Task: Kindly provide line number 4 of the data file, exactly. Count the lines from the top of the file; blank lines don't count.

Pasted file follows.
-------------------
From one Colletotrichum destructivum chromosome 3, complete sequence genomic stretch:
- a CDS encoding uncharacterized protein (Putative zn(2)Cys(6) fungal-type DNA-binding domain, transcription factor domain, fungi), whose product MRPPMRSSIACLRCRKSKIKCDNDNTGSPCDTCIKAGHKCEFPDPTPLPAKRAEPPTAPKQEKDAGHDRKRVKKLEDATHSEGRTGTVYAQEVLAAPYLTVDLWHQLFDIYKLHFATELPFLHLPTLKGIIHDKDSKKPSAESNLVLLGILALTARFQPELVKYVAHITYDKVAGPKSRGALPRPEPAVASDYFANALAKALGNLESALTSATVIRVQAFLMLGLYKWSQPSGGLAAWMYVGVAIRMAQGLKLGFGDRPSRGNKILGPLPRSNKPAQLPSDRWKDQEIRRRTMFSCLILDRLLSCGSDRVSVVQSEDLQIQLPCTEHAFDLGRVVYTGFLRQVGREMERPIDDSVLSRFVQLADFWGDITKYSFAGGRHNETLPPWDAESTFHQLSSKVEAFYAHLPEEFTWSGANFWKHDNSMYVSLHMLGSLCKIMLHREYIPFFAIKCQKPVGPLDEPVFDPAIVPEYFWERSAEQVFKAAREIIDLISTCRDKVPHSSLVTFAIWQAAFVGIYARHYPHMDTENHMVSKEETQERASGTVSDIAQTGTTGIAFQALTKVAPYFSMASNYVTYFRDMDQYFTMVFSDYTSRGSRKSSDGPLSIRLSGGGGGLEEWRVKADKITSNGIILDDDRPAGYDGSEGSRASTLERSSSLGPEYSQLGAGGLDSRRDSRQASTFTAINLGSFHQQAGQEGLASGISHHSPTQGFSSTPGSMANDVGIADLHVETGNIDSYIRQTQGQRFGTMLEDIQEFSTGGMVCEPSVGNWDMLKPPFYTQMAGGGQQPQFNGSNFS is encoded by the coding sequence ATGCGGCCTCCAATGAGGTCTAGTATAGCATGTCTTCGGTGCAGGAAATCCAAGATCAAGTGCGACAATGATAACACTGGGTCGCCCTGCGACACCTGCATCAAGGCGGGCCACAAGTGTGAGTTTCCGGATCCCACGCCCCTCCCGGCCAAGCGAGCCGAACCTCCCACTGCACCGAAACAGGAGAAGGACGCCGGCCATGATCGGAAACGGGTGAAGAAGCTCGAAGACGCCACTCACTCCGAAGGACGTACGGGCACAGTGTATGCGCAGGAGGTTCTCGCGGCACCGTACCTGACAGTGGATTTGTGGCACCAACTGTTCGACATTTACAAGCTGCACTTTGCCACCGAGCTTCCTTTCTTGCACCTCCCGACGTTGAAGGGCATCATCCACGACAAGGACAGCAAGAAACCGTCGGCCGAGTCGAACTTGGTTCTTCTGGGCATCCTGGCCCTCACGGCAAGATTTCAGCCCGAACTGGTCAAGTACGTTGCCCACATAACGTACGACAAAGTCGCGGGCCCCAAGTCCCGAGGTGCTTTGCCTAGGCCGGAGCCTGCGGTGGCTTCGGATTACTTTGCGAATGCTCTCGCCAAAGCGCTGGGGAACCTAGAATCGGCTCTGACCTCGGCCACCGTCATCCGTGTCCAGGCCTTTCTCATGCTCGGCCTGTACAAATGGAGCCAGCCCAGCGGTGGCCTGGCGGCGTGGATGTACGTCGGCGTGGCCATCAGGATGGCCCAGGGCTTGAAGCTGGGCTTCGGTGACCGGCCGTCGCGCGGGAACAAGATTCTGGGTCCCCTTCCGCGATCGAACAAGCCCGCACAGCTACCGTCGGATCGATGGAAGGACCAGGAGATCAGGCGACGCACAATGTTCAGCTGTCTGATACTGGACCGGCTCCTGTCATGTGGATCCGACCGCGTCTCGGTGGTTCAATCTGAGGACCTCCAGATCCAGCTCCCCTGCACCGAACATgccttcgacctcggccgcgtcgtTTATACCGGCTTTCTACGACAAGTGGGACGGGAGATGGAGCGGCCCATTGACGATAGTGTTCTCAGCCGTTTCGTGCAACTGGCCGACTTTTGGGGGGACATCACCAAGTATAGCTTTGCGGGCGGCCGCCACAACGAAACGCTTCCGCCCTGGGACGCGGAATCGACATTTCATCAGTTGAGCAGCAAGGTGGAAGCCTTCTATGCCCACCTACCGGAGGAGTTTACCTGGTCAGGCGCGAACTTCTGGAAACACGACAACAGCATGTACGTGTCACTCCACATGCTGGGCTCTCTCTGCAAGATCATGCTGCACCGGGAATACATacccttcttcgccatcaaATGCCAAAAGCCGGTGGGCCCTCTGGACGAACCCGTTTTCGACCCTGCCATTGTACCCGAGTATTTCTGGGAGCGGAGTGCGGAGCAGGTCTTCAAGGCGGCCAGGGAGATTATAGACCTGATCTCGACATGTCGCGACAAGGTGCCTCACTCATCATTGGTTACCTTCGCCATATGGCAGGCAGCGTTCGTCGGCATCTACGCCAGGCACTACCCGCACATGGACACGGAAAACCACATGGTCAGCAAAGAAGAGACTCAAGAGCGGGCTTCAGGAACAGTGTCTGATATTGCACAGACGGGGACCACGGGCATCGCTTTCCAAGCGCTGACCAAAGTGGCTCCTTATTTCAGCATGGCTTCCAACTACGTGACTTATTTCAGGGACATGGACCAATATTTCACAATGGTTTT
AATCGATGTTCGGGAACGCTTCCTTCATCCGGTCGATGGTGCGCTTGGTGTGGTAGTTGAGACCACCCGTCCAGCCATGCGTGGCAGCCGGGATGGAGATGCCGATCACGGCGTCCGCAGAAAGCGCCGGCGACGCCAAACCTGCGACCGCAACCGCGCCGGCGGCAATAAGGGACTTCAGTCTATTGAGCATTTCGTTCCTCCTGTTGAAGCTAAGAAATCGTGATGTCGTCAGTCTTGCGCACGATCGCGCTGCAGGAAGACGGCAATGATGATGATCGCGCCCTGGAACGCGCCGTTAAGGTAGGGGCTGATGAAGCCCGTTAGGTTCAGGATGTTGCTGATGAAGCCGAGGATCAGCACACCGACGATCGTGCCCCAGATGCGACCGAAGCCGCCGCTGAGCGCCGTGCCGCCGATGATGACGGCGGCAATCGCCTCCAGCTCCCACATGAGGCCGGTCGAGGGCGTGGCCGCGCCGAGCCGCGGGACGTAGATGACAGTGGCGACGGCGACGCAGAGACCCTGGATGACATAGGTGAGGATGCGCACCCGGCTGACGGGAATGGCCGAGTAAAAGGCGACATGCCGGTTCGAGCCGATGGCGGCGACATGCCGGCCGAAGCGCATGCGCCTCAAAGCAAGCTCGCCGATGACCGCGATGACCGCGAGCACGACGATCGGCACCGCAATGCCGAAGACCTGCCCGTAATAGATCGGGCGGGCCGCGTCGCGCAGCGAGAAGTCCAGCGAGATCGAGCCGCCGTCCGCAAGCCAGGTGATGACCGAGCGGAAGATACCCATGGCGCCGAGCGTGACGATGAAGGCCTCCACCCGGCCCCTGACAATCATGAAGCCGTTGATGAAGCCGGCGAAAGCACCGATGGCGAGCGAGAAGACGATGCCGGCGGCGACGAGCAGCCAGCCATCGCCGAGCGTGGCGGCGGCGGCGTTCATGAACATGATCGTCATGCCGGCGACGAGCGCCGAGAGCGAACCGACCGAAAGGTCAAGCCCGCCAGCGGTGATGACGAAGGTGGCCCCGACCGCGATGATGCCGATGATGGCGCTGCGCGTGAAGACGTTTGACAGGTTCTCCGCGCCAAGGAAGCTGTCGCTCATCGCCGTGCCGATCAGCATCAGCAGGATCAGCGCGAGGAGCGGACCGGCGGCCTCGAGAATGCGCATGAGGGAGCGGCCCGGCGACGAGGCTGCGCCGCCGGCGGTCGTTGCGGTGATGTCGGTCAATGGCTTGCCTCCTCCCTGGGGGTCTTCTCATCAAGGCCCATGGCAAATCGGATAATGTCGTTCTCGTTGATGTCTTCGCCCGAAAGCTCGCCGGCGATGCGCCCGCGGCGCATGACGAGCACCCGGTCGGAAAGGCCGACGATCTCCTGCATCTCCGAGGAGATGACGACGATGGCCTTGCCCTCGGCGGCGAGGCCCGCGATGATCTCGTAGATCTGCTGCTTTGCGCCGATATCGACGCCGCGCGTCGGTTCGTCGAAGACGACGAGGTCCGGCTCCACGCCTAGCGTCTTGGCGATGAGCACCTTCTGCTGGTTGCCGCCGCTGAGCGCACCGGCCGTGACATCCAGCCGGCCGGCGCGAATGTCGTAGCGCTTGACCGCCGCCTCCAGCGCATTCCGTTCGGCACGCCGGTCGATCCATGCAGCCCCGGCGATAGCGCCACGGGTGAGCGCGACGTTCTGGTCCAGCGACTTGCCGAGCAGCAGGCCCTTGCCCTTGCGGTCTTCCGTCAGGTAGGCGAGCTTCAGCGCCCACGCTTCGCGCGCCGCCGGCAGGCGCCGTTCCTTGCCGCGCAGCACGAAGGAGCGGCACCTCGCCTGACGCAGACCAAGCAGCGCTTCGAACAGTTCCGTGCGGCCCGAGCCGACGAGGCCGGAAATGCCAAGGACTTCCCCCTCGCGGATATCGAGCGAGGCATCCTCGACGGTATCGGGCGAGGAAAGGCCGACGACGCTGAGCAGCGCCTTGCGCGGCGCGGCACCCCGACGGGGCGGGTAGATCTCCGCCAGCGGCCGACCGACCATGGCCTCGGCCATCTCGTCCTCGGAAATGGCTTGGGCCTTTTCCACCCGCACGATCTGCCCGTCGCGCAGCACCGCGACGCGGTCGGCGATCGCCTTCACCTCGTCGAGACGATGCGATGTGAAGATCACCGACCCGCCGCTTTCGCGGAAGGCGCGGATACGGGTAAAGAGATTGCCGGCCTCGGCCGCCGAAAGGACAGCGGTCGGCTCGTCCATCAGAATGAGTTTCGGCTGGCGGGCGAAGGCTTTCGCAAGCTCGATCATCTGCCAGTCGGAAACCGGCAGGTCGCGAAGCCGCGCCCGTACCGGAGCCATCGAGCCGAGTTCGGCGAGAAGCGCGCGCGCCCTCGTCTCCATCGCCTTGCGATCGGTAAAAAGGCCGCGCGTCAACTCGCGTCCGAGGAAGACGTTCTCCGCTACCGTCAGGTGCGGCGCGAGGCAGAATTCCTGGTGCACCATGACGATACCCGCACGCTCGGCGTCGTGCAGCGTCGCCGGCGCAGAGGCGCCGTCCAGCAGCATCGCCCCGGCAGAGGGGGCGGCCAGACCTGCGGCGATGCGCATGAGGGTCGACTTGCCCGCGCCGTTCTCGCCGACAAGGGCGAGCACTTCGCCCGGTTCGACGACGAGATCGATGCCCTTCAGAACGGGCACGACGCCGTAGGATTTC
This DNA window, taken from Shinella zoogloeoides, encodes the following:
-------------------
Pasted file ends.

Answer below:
This DNA window, taken from Shinella zoogloeoides, encodes the following: